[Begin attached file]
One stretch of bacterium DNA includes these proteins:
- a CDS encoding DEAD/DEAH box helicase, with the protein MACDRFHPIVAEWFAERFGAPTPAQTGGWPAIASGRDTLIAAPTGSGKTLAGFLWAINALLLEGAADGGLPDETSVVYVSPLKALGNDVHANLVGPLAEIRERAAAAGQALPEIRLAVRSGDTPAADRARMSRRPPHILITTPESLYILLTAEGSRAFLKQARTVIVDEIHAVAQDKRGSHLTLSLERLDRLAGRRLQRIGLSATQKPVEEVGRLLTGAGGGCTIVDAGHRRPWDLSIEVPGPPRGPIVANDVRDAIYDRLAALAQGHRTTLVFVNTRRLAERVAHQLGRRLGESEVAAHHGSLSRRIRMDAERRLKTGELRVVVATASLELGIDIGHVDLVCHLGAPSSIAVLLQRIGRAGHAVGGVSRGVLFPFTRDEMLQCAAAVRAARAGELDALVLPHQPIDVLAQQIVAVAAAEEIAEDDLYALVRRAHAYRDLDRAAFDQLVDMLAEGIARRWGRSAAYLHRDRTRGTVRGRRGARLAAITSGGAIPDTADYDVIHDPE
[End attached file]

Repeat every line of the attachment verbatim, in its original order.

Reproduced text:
One stretch of bacterium DNA includes these proteins:
- a CDS encoding DEAD/DEAH box helicase, with the protein MACDRFHPIVAEWFAERFGAPTPAQTGGWPAIASGRDTLIAAPTGSGKTLAGFLWAINALLLEGAADGGLPDETSVVYVSPLKALGNDVHANLVGPLAEIRERAAAAGQALPEIRLAVRSGDTPAADRARMSRRPPHILITTPESLYILLTAEGSRAFLKQARTVIVDEIHAVAQDKRGSHLTLSLERLDRLAGRRLQRIGLSATQKPVEEVGRLLTGAGGGCTIVDAGHRRPWDLSIEVPGPPRGPIVANDVRDAIYDRLAALAQGHRTTLVFVNTRRLAERVAHQLGRRLGESEVAAHHGSLSRRIRMDAERRLKTGELRVVVATASLELGIDIGHVDLVCHLGAPSSIAVLLQRIGRAGHAVGGVSRGVLFPFTRDEMLQCAAAVRAARAGELDALVLPHQPIDVLAQQIVAVAAAEEIAEDDLYALVRRAHAYRDLDRAAFDQLVDMLAEGIARRWGRSAAYLHRDRTRGTVRGRRGARLAAITSGGAIPDTADYDVIHDPE